American roots music has seen its fair share of beloved duos over the years—from The Monroe Brothers and Flatt & Scruggs to modern-day pairs like Milk Carton Kids and The War and Treaty—but few leave audiences as amazed as Grammy Award nominees Rob Ickes and Trey Hensley. Built on the interplay of Ickes’s Dobro and Hensley’s six-string guitar, the only thing outshining the virtuosity of this group’s instrumental performances is their singing and songwriting prowess. On February 10th, Ickes and Hensley are set to release a new full-length album via Compass Records, Living In A Song. Featuring ten original tunes plus two timeless covers, and focusing on a classic country sound as heard in contemporaries like Chris Stapleton, Jamey Johnson, Sturgill Simpson, and Jason Isbell, Living In A Song is a love letter to a bygone Nashville and an in-depth look at the wonderful interplay between two masters of their craft.
Today, Ickes and Hensley shared a sneak peek of Living In A Song, the album’s title track which grew out of their experiences as touring musicians. According to Hensley, the song practically wrote itself after a long day on the road driving through Ohio. When Hensley digs into the lyrics there is no question that he has lived the story he is telling, lifted up even further when Ickes’ tenor harmony enters the chorus.
Fans can check out “Living In A Song” today at this link and pre-order or pre-save Living In A Song ahead of its February 10th release right here. Rob and Trey will next take the stage on December 30th in Asheville, North Carolina, with their friends Leftover Salmon. A full list of tour dates can be found below or at robandtrey.com/#shows.
More About Living In A Song: Rob and Trey re-enlisted Grammy-winning producer Brent Maher (The Judds, Merle Haggard, Willie Nelson) for the project (they worked together on Rob and Trey’s previous album release, World Full Of Blues). The three-man team wrote several songs together for this project. Additionally, Rob and Trey teamed with other award-winning songwriters to collaborate, which resulted in over 40 songs to choose from when it came time to record. Ickes and Hensley made a conscious decision to focus on their songwriting craft and lean the music in a classic country direction, with some elements of Americana and bluegrass thrown in for good measure. The results of their collaboration show the depth of their musicianship and are nothing short of stellar.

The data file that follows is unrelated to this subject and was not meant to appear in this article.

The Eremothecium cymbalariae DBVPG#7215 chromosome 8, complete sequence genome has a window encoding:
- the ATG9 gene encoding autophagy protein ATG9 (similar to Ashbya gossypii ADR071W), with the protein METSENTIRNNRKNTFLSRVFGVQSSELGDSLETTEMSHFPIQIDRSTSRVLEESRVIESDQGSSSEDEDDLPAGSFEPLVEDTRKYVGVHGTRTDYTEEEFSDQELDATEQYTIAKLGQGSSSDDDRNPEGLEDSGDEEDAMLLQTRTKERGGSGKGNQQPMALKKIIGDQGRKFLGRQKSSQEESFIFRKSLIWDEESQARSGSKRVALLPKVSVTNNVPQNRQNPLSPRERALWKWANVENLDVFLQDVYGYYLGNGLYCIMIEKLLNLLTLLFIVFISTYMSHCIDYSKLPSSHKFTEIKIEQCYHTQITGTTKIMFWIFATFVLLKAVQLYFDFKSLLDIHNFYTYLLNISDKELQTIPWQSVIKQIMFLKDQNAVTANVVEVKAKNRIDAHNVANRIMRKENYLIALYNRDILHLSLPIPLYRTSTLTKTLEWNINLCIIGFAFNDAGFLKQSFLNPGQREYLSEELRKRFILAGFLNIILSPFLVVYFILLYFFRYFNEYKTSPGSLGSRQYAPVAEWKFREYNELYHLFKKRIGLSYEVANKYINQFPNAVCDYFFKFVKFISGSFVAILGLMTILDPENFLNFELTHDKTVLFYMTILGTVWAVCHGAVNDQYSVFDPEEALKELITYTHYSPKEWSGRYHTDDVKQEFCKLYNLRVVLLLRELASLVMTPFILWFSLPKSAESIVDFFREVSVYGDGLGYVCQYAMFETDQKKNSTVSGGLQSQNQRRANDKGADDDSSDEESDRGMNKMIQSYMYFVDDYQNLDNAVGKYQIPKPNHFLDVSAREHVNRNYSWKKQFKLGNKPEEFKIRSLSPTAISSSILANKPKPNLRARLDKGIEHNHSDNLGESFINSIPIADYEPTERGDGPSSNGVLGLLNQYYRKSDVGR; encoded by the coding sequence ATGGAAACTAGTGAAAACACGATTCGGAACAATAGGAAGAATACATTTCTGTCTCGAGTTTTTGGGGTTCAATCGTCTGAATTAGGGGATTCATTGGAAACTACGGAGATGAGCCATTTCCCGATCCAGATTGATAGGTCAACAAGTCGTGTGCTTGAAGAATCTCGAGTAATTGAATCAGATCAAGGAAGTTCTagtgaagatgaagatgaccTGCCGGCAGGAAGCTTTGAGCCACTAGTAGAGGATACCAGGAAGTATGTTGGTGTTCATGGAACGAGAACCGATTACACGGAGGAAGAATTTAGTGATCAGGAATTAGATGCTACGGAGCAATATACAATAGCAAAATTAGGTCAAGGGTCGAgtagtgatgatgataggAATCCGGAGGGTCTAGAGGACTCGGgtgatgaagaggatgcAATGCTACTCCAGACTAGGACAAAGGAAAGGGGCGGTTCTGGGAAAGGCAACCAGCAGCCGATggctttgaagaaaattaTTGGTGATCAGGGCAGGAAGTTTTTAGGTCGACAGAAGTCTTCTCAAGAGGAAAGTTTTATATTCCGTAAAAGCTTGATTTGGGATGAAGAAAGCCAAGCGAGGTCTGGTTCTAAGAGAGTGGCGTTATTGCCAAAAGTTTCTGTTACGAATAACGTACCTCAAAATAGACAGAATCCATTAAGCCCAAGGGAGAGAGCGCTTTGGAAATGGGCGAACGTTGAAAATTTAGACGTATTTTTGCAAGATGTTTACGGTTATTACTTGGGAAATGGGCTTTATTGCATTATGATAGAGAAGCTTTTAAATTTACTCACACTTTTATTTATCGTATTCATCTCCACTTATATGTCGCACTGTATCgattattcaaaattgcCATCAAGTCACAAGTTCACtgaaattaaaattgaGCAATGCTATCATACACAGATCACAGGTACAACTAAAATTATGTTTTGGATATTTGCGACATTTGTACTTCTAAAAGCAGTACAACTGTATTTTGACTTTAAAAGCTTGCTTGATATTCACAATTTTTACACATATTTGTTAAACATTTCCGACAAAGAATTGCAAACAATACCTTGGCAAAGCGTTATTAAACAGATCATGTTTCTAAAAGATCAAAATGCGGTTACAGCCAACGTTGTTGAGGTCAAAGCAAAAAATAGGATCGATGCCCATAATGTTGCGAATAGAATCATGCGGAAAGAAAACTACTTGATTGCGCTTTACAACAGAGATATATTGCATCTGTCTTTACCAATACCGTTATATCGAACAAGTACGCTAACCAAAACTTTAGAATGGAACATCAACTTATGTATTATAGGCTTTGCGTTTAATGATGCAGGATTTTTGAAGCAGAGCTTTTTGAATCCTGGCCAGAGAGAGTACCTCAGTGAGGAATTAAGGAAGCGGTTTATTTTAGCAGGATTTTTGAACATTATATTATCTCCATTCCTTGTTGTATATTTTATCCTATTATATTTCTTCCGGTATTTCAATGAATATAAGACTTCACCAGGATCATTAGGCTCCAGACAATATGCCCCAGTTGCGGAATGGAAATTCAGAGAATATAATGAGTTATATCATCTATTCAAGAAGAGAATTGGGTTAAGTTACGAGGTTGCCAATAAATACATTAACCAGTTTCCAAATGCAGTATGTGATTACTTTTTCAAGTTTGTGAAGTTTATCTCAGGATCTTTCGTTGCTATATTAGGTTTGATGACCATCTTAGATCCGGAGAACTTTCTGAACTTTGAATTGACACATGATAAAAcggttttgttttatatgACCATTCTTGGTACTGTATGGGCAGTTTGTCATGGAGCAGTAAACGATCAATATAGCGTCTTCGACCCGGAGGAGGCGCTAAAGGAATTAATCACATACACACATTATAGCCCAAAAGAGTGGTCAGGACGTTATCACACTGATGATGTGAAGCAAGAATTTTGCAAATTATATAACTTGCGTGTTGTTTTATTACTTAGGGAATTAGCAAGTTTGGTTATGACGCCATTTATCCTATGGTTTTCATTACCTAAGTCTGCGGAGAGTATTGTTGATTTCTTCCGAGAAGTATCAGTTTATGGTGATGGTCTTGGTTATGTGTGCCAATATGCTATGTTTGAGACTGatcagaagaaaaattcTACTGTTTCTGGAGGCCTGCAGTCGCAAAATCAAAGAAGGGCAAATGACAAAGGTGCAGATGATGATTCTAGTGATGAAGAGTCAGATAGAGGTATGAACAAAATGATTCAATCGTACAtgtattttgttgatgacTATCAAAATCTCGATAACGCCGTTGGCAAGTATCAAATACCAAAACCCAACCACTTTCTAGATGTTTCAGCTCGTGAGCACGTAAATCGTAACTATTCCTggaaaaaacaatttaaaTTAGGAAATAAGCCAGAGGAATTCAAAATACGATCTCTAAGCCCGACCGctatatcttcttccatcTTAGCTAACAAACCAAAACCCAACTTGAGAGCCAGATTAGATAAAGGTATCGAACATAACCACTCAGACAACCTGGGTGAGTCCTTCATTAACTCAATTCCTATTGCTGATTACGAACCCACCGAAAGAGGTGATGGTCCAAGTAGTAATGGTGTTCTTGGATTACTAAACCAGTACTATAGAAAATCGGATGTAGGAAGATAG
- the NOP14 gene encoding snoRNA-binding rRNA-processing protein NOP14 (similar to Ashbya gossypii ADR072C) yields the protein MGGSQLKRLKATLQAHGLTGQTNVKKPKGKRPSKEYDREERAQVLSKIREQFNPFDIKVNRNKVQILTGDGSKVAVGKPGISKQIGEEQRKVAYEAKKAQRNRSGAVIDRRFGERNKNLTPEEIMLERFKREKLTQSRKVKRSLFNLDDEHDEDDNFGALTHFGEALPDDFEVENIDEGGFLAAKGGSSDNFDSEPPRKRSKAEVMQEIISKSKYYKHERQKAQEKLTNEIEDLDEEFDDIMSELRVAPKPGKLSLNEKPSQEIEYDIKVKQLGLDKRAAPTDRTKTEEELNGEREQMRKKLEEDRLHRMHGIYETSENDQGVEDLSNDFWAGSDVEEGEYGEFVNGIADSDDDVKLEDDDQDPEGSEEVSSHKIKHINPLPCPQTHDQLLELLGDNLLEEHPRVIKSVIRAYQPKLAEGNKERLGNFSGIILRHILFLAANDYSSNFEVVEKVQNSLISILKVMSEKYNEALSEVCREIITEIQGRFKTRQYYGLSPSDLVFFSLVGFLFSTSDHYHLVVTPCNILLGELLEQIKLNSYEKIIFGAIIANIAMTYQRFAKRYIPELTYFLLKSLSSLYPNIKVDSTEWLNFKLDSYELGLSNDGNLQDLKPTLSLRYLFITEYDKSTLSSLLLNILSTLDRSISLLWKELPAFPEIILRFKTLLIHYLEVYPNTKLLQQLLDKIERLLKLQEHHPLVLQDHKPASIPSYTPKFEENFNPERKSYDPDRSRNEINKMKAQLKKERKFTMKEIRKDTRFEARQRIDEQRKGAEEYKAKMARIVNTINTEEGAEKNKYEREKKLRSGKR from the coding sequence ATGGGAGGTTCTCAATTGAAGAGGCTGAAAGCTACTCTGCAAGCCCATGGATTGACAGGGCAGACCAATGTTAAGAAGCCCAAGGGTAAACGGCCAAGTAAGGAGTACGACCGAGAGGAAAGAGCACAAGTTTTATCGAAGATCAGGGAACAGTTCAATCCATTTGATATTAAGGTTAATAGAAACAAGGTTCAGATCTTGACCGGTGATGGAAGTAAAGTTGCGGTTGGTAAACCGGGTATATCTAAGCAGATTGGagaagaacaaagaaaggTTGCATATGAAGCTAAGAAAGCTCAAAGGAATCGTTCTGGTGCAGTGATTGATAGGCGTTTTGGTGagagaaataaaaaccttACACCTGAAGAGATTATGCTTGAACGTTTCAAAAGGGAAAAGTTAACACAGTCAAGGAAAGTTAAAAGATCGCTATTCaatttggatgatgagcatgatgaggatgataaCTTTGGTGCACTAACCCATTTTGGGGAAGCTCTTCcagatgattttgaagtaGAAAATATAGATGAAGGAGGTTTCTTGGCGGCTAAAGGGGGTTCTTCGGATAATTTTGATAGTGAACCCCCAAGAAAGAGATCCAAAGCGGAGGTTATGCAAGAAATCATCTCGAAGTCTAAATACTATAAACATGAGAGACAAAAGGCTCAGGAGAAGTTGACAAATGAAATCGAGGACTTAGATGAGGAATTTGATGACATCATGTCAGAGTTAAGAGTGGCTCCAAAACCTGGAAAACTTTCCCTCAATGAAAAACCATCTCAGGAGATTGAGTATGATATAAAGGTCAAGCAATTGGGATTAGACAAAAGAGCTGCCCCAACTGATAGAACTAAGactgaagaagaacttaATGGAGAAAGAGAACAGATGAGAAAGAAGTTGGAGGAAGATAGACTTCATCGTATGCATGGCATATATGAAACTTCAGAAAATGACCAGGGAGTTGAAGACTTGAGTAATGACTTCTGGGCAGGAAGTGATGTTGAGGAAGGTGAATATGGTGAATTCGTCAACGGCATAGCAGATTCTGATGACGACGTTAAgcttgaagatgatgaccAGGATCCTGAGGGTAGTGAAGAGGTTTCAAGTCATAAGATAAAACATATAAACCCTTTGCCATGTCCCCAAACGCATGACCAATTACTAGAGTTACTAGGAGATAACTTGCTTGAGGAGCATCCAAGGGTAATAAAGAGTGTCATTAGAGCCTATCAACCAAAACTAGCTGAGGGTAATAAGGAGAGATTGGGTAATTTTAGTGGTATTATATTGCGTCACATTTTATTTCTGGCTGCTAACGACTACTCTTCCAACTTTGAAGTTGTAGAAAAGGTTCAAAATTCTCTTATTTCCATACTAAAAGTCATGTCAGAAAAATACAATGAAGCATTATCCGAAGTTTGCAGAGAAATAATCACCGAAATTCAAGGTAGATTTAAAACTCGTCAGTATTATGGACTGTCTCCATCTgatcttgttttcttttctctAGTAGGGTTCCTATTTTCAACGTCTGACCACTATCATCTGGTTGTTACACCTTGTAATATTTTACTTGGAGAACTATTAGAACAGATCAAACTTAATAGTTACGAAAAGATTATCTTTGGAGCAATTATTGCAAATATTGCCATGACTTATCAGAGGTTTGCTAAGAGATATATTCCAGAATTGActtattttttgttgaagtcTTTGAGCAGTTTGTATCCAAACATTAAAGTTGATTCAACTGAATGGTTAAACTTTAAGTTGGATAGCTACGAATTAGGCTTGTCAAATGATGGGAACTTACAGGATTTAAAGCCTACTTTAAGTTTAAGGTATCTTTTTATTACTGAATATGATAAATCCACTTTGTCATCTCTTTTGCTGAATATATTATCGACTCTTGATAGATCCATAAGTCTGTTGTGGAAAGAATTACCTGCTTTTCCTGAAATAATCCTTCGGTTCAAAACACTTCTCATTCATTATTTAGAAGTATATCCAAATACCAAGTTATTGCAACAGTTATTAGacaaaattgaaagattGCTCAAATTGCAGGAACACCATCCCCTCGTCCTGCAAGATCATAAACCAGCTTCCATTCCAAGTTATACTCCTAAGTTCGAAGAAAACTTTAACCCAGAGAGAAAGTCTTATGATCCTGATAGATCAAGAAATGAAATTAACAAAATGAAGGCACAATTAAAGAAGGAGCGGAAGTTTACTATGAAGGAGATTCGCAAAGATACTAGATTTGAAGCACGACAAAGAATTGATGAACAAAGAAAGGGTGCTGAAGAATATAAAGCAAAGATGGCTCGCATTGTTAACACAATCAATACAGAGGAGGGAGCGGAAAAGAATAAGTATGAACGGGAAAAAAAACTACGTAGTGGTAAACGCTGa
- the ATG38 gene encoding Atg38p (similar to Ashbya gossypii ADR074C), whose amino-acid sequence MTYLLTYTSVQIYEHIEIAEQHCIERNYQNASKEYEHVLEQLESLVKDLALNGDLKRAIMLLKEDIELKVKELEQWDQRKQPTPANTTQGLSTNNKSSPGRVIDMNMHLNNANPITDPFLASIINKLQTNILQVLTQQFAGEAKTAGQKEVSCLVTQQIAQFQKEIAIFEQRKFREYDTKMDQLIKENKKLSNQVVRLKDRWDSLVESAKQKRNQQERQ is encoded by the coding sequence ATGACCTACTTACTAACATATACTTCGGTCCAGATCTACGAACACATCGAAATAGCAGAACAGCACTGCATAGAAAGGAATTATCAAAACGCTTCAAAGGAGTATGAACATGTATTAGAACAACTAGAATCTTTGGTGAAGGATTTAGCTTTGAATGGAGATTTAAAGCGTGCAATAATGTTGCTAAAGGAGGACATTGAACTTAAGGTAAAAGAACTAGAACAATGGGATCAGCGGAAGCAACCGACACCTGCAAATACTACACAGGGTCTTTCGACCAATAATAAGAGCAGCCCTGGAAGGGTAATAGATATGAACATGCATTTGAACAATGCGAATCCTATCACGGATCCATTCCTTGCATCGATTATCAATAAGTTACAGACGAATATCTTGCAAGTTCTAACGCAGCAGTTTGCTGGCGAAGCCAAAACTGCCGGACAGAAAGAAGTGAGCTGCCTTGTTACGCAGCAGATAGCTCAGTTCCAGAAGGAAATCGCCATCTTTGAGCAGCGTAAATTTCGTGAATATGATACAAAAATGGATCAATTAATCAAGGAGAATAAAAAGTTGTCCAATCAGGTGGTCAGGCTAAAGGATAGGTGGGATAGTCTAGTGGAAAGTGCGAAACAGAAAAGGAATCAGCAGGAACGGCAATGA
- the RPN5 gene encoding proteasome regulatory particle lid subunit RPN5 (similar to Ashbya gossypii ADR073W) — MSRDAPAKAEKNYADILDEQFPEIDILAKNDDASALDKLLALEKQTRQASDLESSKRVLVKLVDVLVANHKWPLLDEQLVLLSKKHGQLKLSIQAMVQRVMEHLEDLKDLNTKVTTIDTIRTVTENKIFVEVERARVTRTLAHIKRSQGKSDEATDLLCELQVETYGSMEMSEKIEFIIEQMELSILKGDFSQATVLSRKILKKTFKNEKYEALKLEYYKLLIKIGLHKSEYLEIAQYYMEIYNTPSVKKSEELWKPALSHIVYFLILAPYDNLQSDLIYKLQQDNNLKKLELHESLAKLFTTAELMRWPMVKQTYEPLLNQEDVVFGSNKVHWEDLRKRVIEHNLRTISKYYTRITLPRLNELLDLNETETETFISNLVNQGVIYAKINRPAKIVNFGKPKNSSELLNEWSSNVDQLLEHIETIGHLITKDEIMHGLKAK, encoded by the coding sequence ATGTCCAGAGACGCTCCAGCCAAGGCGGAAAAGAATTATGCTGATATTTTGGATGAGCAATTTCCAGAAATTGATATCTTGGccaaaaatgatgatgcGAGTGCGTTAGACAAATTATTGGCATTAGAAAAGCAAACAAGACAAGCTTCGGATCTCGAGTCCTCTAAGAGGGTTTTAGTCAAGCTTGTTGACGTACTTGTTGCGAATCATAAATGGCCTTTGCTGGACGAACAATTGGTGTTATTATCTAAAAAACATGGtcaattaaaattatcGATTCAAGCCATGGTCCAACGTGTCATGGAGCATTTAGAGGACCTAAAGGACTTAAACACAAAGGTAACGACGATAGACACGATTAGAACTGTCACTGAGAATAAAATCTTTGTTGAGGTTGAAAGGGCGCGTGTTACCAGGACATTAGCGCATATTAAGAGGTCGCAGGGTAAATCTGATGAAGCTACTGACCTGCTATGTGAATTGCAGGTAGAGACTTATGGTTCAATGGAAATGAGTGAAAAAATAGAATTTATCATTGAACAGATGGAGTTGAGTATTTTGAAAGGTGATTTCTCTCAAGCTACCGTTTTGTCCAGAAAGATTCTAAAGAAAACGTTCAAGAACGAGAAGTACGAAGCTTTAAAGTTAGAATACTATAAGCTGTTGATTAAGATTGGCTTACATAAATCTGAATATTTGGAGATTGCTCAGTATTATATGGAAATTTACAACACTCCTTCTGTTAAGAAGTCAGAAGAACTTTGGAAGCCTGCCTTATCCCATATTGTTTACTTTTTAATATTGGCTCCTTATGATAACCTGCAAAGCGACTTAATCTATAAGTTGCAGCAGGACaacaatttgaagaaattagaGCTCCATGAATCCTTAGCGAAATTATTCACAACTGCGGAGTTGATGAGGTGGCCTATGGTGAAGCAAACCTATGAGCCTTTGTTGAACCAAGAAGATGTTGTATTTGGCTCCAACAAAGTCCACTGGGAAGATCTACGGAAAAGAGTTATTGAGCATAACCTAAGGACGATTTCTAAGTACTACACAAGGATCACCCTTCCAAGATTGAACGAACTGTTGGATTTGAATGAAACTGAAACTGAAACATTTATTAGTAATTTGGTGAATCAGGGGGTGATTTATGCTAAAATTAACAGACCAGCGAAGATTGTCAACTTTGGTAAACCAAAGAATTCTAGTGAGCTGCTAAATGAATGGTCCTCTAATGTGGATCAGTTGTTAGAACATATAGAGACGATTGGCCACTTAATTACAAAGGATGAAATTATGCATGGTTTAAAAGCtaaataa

“Deeper Than A Dirt Road” is a radio-friendly, feel-good paean to rural living, evoking life in the tiny East Tennessee town where Hensley was raised. And the duo’s rendition of “Way Downtown” draws its inspiration from Doc Watson’s version recorded 50 years ago on the Nitty Gritty Dirt Band’s Will The Circle Be Unbroken album, giving the duo a chance to trade some tasty licks with fiddle virtuoso Stuart Duncan. While a lot of Living In A Song focuses on acoustic instruments, “Moonshine Run” finds Rob and Trey ripping on lap steel and electric guitar in addition to their signature un-amplified instruments. “I had this song pieced together for a few years,” remembers Hensley. “I grew up near a river bridge and had always heard stories from the ‘other side of the bridge.’ It seemed to be a divider for the town I grew up in.” The song’s lyrics put it more bluntly: “That river’s bridge cuts the town in two / Between the common day sinners and the chosen few.” The song that began as Hensley’s collection of stories was finished with Ickes and prolific songwriter Thomm Jutz. The unison vocal and guitar lick that closes out each chorus bring the duo as close to classic rock as they may have ever been. “Hear me roarin’ down the valley on a moonshine run.”
Life’s challenges play a key role in the inspiration for Living In A Song. “Is the World Still Turning” was the first song written for the project and is a gorgeous broken-hearted love song inspired by the historically unprecedented shutdown at the beginning of the pandemic. “I Thought I Saw a Carpenter” is another heartfelt ballad, inspired by Ickes’ father’s words as he lay dying from cancer; the emotion that Ickes captures in his Dobro solo is as poignant as any vocal. The album closes with “Thanks,” a track reminiscent of early Johnny Cash. Hensley wrote words to the melody penned by his friend Lyle Brewer and once he started working on it found that the song arrived quickly, giving him the opportunity to reflect on his love for his family as he put pen to paper. The demo version of the track had such a great feel that it ended up being the master, with producer Maher playing “percussion” on the back of an old Gretsch guitar.
Living In A Song Tracklist:
Living In A Song
Deeper Than A Dirt Road
Backstreets Off Broadway
I’ve Given All That I Can Take
I’m Working On A Building
Is The World Still Turning
I Thought I Saw A Carpenter
Catch Rob Ickes and Trey Hensley On Tour (more dates to be announced soon):
Dec. 30 – Asheville, NC – Salvage Station*
Jan. 23 – Lexington, KY – Michael Johnathan’s WoodSongs at Lyric Theatre^
Feb. 10 – Johnson City, TN – The Down Home
Feb. 16 – Knoxville, TN – Barley’s
Feb. 17 – Cartersville, GA – The Booth Museum’s Boots & Saddles Pre-Gala Party
Feb. 18 – Decatur, GA – Eddie’s Attic
Feb. 22 – Washington, DC – City Winery
Feb. 23 – Philadelphia, PA – City Winery
Feb. 26 – Portsmouth, NH – The Music Hall Lounge
Feb. 27 – New York, NY – City Winery
March 24 – Raleigh, NC – Private Event
March 31 – Phoenix, AZ – MIM: Musical Instrument Museum
April 1 – Tucson, AZ – Tucson Folk Festival
May 11 – Athens, AL – Fiddlers Concert Series
October 14 – Williamsburg, KY – River Stomp Bluegrass Festival
*with Leftover Salmon
^with Jason Carter
For all dates and ticket information, please visit robandtrey.com/#shows.